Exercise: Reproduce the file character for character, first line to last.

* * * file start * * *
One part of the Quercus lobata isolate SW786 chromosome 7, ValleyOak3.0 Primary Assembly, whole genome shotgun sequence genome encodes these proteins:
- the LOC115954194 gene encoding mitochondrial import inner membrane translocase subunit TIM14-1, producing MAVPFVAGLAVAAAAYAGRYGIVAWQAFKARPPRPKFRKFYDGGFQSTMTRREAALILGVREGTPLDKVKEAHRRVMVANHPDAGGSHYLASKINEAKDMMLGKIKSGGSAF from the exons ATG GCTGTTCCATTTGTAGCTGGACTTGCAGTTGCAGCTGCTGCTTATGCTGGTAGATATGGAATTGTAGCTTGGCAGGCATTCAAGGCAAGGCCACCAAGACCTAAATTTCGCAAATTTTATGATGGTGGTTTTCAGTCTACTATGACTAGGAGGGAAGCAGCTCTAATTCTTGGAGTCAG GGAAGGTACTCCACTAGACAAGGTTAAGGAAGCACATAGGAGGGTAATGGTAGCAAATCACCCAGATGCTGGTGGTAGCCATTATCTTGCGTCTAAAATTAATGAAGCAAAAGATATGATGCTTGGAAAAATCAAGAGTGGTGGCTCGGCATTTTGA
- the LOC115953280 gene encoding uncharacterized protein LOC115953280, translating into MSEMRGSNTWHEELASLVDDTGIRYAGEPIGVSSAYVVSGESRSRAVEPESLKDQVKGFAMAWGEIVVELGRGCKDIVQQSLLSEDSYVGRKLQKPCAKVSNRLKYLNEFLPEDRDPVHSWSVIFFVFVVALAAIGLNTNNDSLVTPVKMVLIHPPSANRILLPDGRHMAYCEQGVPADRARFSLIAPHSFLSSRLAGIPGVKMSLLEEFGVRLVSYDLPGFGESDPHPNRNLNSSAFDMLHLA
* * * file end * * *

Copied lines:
One part of the Quercus lobata isolate SW786 chromosome 7, ValleyOak3.0 Primary Assembly, whole genome shotgun sequence genome encodes these proteins:
- the LOC115954194 gene encoding mitochondrial import inner membrane translocase subunit TIM14-1, producing MAVPFVAGLAVAAAAYAGRYGIVAWQAFKARPPRPKFRKFYDGGFQSTMTRREAALILGVREGTPLDKVKEAHRRVMVANHPDAGGSHYLASKINEAKDMMLGKIKSGGSAF from the exons ATG GCTGTTCCATTTGTAGCTGGACTTGCAGTTGCAGCTGCTGCTTATGCTGGTAGATATGGAATTGTAGCTTGGCAGGCATTCAAGGCAAGGCCACCAAGACCTAAATTTCGCAAATTTTATGATGGTGGTTTTCAGTCTACTATGACTAGGAGGGAAGCAGCTCTAATTCTTGGAGTCAG GGAAGGTACTCCACTAGACAAGGTTAAGGAAGCACATAGGAGGGTAATGGTAGCAAATCACCCAGATGCTGGTGGTAGCCATTATCTTGCGTCTAAAATTAATGAAGCAAAAGATATGATGCTTGGAAAAATCAAGAGTGGTGGCTCGGCATTTTGA
- the LOC115953280 gene encoding uncharacterized protein LOC115953280, translating into MSEMRGSNTWHEELASLVDDTGIRYAGEPIGVSSAYVVSGESRSRAVEPESLKDQVKGFAMAWGEIVVELGRGCKDIVQQSLLSEDSYVGRKLQKPCAKVSNRLKYLNEFLPEDRDPVHSWSVIFFVFVVALAAIGLNTNNDSLVTPVKMVLIHPPSANRILLPDGRHMAYCEQGVPADRARFSLIAPHSFLSSRLAGIPGVKMSLLEEFGVRLVSYDLPGFGESDPHPNRNLNSSAFDMLHLA